Lake Davis is one of California's or even the west's best trophy rainbow fisheries. Less than an hour from Reno, NV and only two hours from Sacramento, CA, Lake Davis produces many large "hot" rainbows every year. Built in 1966, Davis is a relatively shallow lake (reservoir) that is accessible year round with great fly fishing from late March until freeze over in late December and early January. Until the snow melts on the road going around the lake, wading and float tubing is limited to the south end of the lake and some open areas on the east side. One of the great bonuses of this lake is the prohibition of jet skis and water skiing so most of the people there are fishing and reasonably considerate. It is good to call one of the local businesses (listed later) or check this web site for access information.
The shallow coves and long points on the west side of the lake are best for fly fishing. These areas hold the majority of the aquatic insects and vast weed beds that are more conducive to fish taking artificial imitations. There are times when the coves and points on the east side are productive, but this is usually very limited. More on specific spots to fish will be discussed later.
The most exciting time of the year to fish is usually in May and lasts until sometimes the end of July. This is the famous damsel fly hatch that brings large rainbows (averaging two plus pounds and sometimes reaching as much as 6 or 7 pounds!) into the shallows and surface cruising for the nymphs and sometimes adults. The fishing can be nerveracking with many large rainbows slashing the water containing thousands of migrating nymphs trying to reach shore or some vegetation to hatch. You only hope they take your imitation along with the other "real" food. At the same time, blood midge hatches, mayflies, snails, scuds, caddis flies, dragon flies, leeches, and even flying ants provide good action when the damsels are slow. Evenings and early mornings provide some exciting midge fishing with some of the blood midges reaching size 10! At dark, the fish get careless in pursuit of egg laying midges and pupae in the surface. Ironically, most fly fishermen have left the water long before the evening opportunities. In mid October until the snow prevents access, Davis can provide the best fishing of the year in terms of numbers. There is little hatching, but a tremendous snail migration and the onset of colder weather get many large fish on the bite. Wading the points and shallows can produce lots of action for the persistant fisherman.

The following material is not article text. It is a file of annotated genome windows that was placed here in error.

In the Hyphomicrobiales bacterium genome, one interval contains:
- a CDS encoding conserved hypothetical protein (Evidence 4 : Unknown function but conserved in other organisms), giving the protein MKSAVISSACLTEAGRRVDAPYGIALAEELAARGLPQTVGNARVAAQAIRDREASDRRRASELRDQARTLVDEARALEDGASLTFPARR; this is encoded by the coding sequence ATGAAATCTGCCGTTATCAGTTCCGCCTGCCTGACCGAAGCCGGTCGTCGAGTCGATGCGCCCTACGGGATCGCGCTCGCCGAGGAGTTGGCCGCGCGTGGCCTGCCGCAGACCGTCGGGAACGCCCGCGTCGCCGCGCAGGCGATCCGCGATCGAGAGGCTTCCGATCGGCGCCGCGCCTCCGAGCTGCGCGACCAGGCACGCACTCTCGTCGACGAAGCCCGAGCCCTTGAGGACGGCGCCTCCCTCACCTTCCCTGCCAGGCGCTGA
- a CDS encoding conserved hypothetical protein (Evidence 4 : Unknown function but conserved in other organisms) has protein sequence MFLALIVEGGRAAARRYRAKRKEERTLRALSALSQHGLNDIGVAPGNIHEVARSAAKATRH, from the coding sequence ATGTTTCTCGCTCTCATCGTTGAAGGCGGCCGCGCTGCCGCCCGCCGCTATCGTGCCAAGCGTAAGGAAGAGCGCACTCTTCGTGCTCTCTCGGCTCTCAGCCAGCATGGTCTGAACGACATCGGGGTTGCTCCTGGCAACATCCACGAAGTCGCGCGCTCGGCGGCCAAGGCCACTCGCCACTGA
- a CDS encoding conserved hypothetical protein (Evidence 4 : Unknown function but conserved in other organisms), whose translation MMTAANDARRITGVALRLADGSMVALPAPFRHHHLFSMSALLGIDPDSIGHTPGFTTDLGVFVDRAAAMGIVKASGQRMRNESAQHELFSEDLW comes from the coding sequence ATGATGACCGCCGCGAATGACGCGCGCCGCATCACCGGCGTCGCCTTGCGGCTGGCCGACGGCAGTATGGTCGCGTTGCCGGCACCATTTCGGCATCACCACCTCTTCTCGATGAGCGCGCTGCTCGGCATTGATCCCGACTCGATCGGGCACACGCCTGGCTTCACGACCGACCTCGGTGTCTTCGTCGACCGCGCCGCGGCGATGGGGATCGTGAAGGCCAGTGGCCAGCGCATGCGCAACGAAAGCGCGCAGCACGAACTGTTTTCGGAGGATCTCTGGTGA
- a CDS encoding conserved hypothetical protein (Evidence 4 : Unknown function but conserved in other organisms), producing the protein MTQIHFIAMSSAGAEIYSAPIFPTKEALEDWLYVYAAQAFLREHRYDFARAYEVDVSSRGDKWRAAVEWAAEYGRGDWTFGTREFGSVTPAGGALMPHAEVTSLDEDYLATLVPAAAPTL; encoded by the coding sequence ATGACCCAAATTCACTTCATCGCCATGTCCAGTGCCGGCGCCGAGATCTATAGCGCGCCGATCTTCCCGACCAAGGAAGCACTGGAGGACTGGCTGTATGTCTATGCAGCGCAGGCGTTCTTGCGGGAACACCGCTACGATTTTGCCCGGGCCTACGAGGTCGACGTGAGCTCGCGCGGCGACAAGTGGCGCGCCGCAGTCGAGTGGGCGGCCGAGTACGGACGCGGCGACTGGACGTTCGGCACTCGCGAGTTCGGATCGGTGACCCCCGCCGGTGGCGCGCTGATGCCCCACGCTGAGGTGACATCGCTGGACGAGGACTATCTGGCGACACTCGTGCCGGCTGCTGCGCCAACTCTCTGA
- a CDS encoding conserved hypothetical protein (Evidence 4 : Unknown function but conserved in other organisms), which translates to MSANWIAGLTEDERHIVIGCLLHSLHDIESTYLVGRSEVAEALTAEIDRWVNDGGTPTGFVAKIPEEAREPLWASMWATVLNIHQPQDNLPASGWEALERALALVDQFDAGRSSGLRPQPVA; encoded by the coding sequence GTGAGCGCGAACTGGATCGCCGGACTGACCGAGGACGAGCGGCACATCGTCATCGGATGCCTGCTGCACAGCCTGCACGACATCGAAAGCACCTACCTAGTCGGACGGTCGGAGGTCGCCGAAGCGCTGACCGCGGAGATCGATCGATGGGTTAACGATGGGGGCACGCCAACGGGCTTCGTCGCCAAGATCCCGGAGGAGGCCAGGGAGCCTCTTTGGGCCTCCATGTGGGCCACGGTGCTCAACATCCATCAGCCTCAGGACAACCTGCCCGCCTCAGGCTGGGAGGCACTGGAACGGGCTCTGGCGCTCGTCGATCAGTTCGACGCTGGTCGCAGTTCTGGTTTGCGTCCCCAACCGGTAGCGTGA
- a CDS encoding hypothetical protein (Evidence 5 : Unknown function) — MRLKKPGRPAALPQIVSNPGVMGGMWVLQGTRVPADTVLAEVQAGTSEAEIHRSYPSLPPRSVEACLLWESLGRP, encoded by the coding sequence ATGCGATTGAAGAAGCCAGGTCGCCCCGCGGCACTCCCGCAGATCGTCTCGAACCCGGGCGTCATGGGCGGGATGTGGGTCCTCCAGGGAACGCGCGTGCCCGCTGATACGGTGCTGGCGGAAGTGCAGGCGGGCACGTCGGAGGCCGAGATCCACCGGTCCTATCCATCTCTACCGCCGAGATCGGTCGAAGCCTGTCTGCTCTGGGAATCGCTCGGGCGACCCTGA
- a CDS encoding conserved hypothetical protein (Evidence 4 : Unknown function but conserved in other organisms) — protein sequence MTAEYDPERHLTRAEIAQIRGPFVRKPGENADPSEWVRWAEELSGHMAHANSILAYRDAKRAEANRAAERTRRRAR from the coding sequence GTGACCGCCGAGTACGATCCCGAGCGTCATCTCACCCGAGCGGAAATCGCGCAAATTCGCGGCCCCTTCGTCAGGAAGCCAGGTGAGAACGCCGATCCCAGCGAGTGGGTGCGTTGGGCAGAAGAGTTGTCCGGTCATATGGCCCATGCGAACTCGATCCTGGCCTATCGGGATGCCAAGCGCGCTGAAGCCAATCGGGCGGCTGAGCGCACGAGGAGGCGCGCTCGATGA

History of the Lake Davis Fishery and Management Report (pdf file)
|Sm Midges||xxxxxxxxxx xxxxx||12-20||Various color larvae and pupae|
|Blood Midges||xxxxxxxxxxxx||10-14||Larvae, Pupae, Emergers|
|Calibaetis Mayflies||xxxxxxxxxxxx||12-16||Nymphs, Emergers, Cripples, adults|
|Caddis(Longhorn)||xxxxxxxxx||14-16||Elk hair, pupae, Goddard Caddis|
|Oct. Caddis (motorboat)||xxxxx||10-12||Fluttering Caddis|
|Damsel Nymphs||xxxxxx||10-14||Various nymphs|
|Damsel Adults||xxxxx||12-14||Cripples, winged adults|
|Flying Ants||xxxxxx||12-14||Winged adults|